By Kim Valentini
Smile Network International
Smile Network International is a global nonprofit humanitarian organization that provides life-altering reconstructive surgeries and related health-care services to impoverished children and young adults in developing countries.
Every year thousands of children are born in developing countries with facial deformities such as cleft lips and palates and suffer the humiliation and embarrassment of disfigurement. Oftentimes these children have difficulty eating, drinking, and speaking. As a result, many are malnourished and underdeveloped and lack energy, strength, and confidence. These children suffer rejection and social injustices and frequently are hidden away from the mainstream of everyday life.
Through local efforts, Smile Network International develops global partnerships that enable volunteers to build trust in foreign countries. These relationships provide Smile Network the opportunity to conduct surgical missions and to impart dignity and a better quality of life to individuals whose medical needs may otherwise go untreated. All Smile Network surgeries are provided free of charge.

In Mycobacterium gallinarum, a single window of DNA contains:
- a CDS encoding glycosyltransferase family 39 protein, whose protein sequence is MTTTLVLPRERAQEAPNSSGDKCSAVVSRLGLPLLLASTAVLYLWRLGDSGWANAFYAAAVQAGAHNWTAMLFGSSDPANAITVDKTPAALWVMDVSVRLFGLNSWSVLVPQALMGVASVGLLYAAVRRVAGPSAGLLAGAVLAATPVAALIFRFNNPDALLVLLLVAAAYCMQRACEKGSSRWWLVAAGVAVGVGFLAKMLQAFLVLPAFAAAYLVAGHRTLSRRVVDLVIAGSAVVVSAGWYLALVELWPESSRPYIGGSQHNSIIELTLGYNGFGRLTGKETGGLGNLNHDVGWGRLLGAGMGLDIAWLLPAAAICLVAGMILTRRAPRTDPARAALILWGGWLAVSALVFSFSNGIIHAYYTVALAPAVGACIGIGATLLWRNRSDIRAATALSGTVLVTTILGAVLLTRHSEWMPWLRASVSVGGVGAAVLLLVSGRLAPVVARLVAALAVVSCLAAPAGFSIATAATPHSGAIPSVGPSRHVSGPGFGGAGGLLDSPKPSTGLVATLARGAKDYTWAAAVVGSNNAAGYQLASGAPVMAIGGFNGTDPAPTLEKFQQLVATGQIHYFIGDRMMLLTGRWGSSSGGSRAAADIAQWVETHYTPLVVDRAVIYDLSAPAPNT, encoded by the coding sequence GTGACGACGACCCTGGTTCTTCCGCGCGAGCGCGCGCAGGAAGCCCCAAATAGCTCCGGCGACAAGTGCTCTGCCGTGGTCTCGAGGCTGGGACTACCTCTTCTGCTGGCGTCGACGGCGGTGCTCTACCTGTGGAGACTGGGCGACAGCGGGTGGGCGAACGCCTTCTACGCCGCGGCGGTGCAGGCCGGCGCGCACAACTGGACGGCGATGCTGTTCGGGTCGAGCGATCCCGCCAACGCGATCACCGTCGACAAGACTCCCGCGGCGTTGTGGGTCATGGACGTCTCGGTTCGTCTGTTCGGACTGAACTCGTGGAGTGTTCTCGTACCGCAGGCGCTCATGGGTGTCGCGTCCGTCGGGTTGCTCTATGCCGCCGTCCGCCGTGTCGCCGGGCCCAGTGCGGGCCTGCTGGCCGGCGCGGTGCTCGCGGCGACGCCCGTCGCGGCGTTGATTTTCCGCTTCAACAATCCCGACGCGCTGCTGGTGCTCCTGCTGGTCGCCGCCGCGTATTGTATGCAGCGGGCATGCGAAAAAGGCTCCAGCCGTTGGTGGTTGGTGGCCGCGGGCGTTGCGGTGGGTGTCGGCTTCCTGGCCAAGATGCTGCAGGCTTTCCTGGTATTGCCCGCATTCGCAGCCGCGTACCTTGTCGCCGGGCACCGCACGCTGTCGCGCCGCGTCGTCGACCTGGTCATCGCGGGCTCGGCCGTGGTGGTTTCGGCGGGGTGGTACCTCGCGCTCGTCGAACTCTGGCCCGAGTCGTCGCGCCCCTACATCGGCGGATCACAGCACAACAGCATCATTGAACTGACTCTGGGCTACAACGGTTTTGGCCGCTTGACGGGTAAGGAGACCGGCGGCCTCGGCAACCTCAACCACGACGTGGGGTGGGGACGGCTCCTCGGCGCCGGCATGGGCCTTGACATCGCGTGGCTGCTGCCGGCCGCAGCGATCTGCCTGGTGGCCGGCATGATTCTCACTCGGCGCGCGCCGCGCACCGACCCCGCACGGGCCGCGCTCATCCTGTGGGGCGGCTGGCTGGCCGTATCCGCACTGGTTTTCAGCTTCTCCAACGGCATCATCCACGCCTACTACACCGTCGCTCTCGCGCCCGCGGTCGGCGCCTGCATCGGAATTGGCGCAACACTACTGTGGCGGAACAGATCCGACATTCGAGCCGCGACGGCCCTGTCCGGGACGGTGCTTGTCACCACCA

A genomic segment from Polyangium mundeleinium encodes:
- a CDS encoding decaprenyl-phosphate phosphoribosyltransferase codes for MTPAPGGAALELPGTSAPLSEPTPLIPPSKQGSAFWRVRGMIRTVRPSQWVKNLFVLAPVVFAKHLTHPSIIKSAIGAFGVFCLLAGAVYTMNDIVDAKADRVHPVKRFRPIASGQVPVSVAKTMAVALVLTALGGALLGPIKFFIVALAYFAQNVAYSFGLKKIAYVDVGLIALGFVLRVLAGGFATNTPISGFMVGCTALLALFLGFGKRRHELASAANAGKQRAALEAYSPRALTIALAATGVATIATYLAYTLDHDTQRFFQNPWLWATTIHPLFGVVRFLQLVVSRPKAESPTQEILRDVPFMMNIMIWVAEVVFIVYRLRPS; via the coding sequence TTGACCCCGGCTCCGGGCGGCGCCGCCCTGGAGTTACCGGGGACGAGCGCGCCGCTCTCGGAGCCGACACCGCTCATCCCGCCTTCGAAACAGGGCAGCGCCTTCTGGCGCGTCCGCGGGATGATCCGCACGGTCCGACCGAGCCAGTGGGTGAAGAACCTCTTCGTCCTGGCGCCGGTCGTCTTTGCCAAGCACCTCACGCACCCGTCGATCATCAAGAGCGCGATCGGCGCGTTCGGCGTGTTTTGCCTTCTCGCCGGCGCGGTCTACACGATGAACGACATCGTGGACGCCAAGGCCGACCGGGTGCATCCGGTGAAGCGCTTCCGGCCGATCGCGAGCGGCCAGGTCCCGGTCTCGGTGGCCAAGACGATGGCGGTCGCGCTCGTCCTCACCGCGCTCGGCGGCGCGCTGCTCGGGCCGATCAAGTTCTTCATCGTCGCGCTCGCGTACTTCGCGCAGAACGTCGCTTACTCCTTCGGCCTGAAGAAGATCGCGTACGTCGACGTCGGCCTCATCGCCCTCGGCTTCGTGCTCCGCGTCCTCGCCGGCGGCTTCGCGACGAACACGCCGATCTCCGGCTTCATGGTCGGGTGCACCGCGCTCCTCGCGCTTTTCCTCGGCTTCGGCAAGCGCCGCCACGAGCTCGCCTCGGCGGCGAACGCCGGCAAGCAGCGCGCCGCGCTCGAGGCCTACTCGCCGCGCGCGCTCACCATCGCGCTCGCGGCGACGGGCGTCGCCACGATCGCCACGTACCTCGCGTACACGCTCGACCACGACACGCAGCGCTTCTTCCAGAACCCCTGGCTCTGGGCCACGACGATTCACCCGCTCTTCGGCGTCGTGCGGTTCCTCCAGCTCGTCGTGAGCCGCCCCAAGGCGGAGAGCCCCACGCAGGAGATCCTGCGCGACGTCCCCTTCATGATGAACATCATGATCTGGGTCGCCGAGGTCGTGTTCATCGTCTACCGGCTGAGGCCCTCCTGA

The mission of Smile Network International is straightforward: to reconstruct lives one bright, smiling face at a time.
Our summer mission to Mbale, Uganda
We recently completed our first surgical mission in Uganda. With almost 2,000 children helped by Smile Network in the past few years we have been fortunate never to have lost a child. The statistics say that at some point, it will happen. More than likely, it will be an underlying, undetected health condition that causes a complication during surgery.